Do you remember Harambe? He was the gorilla that got killed at the Cincinnati Zoo in 2016, and quickly became an Internet meme. He also almost got a student at my college arrested.
When some of my fellow students at the University of Massachusetts made jokes about Harambe on the whiteboards outside their dorm rooms, residence advisors decried the jokes as “microaggressions” that are a “direct attack to [the] campus’s African-American community.” That was in 2016, but things haven’t gotten much better since.
This hypersensitivity and political correctness is commonplace at colleges across the country, so you’d think campuses would be full of racial acceptance and cultural fusion. Nothing could be further from the truth. Ironically, a campus culture rampant with identity politics has only reinforced social divisions and discouraged integration.
At UMass, in the liberal bastion of Western Massachusetts, walk into any dining hall and you’ll see some students socializing across racial lines — but most often, black students will be sitting together, while nearby tables are filled with white students. This is all voluntary, but it’s sad to see such self-segregation. Campus housing isn’t much better, as many Asian students choose to live in one area together on campus, for no real reason.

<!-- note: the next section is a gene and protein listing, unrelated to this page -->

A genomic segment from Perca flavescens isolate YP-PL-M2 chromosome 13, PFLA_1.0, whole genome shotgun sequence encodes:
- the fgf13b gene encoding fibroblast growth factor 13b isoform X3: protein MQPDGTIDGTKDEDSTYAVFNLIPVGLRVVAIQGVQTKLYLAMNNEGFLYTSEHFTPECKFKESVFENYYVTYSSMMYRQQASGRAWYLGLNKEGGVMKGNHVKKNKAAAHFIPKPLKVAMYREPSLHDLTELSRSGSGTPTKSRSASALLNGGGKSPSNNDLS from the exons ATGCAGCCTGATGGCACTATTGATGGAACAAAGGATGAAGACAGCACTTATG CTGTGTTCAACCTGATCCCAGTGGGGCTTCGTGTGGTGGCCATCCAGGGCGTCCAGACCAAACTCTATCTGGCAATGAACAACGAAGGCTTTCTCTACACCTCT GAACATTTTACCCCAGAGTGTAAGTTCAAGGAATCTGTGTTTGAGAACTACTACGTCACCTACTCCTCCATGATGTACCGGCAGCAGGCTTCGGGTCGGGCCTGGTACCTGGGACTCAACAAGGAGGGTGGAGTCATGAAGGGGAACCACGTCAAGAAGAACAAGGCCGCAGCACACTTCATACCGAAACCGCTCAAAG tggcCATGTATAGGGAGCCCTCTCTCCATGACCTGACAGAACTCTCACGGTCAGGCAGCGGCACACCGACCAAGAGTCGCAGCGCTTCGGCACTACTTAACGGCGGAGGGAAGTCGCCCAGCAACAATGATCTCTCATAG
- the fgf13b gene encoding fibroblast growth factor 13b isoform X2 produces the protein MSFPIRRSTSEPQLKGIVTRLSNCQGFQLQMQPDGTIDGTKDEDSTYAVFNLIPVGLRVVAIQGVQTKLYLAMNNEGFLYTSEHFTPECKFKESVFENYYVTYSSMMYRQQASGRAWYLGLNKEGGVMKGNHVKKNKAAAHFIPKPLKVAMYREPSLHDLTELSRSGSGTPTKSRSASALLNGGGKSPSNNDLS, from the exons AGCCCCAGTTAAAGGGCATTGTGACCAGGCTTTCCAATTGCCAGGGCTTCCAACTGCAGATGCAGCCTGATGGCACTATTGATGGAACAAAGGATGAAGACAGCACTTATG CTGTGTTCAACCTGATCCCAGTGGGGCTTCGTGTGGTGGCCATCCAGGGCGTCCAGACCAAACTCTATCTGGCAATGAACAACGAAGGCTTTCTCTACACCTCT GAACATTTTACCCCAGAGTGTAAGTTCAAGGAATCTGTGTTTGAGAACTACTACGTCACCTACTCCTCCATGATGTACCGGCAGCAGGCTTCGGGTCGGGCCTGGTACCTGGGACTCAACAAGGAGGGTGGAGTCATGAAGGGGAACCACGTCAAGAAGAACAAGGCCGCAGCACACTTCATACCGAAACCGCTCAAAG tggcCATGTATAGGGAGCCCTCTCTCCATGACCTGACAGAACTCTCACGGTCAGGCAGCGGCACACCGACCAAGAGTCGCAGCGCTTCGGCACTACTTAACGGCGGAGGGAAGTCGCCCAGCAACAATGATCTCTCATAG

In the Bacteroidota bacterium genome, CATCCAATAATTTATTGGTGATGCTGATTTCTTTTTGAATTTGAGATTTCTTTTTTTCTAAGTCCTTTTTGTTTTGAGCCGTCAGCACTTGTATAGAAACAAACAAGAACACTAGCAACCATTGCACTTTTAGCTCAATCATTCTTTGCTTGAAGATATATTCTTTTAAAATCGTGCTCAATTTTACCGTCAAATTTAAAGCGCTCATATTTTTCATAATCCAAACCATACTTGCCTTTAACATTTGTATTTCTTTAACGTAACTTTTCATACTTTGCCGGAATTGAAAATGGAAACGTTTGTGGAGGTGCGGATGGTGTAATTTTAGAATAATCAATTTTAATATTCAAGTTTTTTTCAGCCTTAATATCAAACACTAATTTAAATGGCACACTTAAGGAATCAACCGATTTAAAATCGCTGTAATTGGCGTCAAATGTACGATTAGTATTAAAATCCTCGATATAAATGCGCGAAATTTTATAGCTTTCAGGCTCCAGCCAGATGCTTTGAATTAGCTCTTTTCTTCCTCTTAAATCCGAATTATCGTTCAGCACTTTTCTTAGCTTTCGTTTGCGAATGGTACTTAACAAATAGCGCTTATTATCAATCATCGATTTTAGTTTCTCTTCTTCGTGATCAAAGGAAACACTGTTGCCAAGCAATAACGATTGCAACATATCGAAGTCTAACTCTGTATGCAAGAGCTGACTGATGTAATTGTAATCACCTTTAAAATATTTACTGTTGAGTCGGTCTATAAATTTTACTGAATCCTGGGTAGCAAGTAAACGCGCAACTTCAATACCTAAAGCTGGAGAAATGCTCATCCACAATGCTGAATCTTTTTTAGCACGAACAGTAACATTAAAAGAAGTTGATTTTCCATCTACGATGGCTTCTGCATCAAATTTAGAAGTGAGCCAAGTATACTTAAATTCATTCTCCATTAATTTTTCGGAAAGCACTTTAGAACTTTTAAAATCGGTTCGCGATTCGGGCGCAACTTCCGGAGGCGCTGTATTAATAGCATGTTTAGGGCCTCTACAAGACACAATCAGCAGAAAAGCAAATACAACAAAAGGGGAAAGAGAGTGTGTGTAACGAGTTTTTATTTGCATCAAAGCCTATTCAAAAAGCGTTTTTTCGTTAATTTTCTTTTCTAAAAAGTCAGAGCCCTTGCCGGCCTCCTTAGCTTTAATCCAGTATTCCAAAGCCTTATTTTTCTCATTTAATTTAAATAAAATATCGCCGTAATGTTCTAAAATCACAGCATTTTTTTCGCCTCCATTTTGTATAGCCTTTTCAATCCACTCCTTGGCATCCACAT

In 2016, California State University stirred up controversy when the college unveiled a special “Black Living-Learning Community,” not formally segregated, but thematically designated as a space for mostly black residents. The University of Connecticut boasts something similar, a “ScHOLA²RS House” where African American students will be prioritized in selection.
It’s long been standard practice to structure student housing around common interests, like engineering-focused floors, language study immersion wings, or fraternity houses. But that type of housing can bring people of different backgrounds together, whereas the race-based dorm structure emerging across the country keeps people in their cultural comfort zones.
The result is a system of higher education that’s never been more diverse, but remains unfortunately divided. Most colleges enroll students from all races and backgrounds, yet the actual level of social interactions across racial lines isn’t nearly as high as you’d hope. This lack of integration has a profound effect, as students leave campus with less exposure to peers from different backgrounds, and often lack the empathy for others that’s central to the American ideal.
Some would blame the diversity itself for this division, but they’re missing the point. Diversity is a good thing. It’s actually identity-politics-laced campus initiatives that are driving students apart instead.
Take the concept of “microaggressions” as an example. At many American colleges and universities, first-year students are subjected to microaggression education, a startling experience where they’re taught to avoid certain, seemingly harmless phrases in everyday conversation because they might offend people from minority groups.
This anti-racism effort is taken seriously: A University of California at Los Angeles professor even told students that microaggressions are “assaults directed at people of color” that can potentially be “lethal,” because they can cause “racial battle fatigue,” where perpetual exposure to racism supposedly leads minority students to suicide. To be sure, subtle racism can be draining over time, but it’s absurd to act like everyday phrases can be forms of assault.